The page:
There cannot be a thorough determination of the petitioner’s rights without the participation of other parties: Karnataka high court.

There cannot be a complete adjudication of the petitioner’s rights unless the third parties are also heard, is upheld by the High Court of Karnataka through the learned Judge JUSTICE B.M. SHYAM PRASAD in the case of South Indian Biblical Seminary v. Indraprastha Shelters (P) Ltd (Civil Miscellaneous Petition No. 129 of 2020).

Brief facts of the case: The issue concerned the transfer of vacant possession of a number of flats developed on Norris Road, Municipal ward No. 76, Richmond Town, Bengaluru.

The aforementioned structure was developed by the 1st defendant in accordance with the Joint Development Agreement and the Supplemental Agreement of the same date. The petitioner and respondents completed and registered the aforementioned agreements. The Joint Development Agreement and Power of Attorney were completed simultaneously. The aforementioned agreement stipulated the resolution of disputes/differences between the parties.

According to the terms of the Joint Development Agreement, the second respondent was the owner of the subject property, while the petitioner was explained as the Administrative Trustee managing the subject property’s matters, and the subject property’s revenue records were all in the title of the second respondent.

Regarding the allocation of the units, a dispute occurred between the parties. Consequently, the petitioner filed a petition according to Sections 11(4) and 11(6) of the 1996 Arbitration and Conciliation Act. The respondent objected to the referral of the dispute to arbitration on multiple grounds, including that the dispute was essentially between two trusts, because of the fraud committed by the first respondent in conjunction with Sri Michael Sreenivasan, that the dispute was time-barred, that the parties had not agreed to mandatory arbitration, and that the dispute could not be justly resolved among the parties to the present petition.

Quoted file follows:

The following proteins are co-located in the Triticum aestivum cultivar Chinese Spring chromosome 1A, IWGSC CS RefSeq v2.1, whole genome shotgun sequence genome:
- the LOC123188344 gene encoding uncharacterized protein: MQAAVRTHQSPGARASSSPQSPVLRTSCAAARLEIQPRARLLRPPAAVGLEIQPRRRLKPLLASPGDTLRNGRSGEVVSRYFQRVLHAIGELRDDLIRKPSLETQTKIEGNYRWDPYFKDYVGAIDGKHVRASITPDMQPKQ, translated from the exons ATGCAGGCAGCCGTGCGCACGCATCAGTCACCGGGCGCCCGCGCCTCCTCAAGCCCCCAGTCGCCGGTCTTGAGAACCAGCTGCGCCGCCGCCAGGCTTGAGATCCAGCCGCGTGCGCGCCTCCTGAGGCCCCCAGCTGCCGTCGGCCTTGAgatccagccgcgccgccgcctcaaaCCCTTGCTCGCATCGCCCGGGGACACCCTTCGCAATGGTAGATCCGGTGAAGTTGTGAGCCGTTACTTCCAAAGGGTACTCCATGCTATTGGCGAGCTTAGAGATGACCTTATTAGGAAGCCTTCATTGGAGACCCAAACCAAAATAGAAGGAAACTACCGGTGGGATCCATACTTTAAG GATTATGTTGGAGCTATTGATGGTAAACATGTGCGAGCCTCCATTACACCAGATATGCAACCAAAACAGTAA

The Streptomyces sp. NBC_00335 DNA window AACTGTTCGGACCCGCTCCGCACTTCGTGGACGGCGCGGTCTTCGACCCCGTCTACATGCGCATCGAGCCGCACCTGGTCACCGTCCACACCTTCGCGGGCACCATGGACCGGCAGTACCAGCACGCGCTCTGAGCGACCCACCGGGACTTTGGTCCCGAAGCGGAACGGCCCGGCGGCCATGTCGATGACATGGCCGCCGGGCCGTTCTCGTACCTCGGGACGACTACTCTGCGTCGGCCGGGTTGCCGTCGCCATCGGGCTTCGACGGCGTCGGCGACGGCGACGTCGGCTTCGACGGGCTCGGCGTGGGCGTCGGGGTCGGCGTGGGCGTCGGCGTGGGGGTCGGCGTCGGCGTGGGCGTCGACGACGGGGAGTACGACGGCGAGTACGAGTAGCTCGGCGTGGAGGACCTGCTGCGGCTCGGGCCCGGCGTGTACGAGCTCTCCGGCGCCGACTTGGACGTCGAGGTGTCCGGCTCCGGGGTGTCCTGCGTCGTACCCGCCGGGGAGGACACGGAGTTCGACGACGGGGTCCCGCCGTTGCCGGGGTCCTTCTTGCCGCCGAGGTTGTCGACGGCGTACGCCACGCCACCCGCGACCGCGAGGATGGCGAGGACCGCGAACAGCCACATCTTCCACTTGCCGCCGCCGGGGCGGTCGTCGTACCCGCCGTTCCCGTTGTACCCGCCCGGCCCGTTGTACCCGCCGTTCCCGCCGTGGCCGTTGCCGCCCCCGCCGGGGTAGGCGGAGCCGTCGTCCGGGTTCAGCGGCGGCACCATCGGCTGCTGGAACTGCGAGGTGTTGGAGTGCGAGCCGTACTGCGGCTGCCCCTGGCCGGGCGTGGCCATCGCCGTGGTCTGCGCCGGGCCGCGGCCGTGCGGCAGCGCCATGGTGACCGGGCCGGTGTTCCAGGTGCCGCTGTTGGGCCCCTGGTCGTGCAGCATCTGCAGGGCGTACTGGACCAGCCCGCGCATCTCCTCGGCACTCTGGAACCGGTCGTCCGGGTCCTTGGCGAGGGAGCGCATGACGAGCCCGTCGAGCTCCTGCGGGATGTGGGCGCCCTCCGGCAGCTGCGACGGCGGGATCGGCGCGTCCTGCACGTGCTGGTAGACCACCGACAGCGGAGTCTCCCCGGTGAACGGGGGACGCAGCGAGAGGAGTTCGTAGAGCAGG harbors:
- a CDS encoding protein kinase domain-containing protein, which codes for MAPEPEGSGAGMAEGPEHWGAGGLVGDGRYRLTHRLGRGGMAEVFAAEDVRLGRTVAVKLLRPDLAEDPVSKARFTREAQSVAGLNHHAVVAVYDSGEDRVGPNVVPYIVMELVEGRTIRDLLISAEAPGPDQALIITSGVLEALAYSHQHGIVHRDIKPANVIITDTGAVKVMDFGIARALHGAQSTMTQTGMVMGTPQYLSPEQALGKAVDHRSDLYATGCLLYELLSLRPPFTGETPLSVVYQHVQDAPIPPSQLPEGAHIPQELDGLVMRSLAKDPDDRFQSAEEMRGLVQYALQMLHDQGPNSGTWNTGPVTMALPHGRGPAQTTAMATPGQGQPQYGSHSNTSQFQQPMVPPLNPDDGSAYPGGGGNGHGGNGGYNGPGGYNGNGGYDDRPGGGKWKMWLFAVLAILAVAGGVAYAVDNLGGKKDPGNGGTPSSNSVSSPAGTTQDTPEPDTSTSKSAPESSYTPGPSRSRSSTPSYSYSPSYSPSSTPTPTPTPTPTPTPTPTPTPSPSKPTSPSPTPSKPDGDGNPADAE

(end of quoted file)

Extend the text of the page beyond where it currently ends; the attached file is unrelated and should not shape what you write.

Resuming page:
In addition, the respondent argued that some third parties stepped into the shoes of the petitioner by assigning their separate interests in the subject apartments to third persons, therefore rendering the claim non-arbitrable.

JUDGMNET: The High Court ruled that the procedure under Section 11 of the Arbitration Act is not an opportunity for a mini-trial.

The facts revealed that the disagreement involved the delivery of three flats. Petitioner and respondents engaged into MOUs with non-parties agreeing to convey their interests in the aforementioned flats to Kaveri Bai and Sudhir Jaganathan Kamath.

In his application under Section 9 of the Arbitration Act, the petitioner asserted categorically that the aforementioned MOUs had been completed in their favour. While acknowledging the existence of third-party rights, the petitioner suggested adjudication of its right to reclaim ownership of the subject flats absent the third parties. According to this court, the disagreement involved an issue of facts that would have to be determined with proper consideration for third persons who are not parties to the arbitration procedures.

Bench observed that the petitioner did not even allege that third parties would be bound by the JD Agreement’s arbitration clause. The greater factual concerns included the rights of other parties, which had to be determined; yet, these third parties were not even participants to the arbitration procedures.

The High Court ruled, finally, that respondents must be shielded from being compelled to arbitrate where the dispute was manifestly not arbitrable.

Consequently, since the issue was not amenable to arbitration, the parties must work out the remedies in actions appropriately launched with the third parties.


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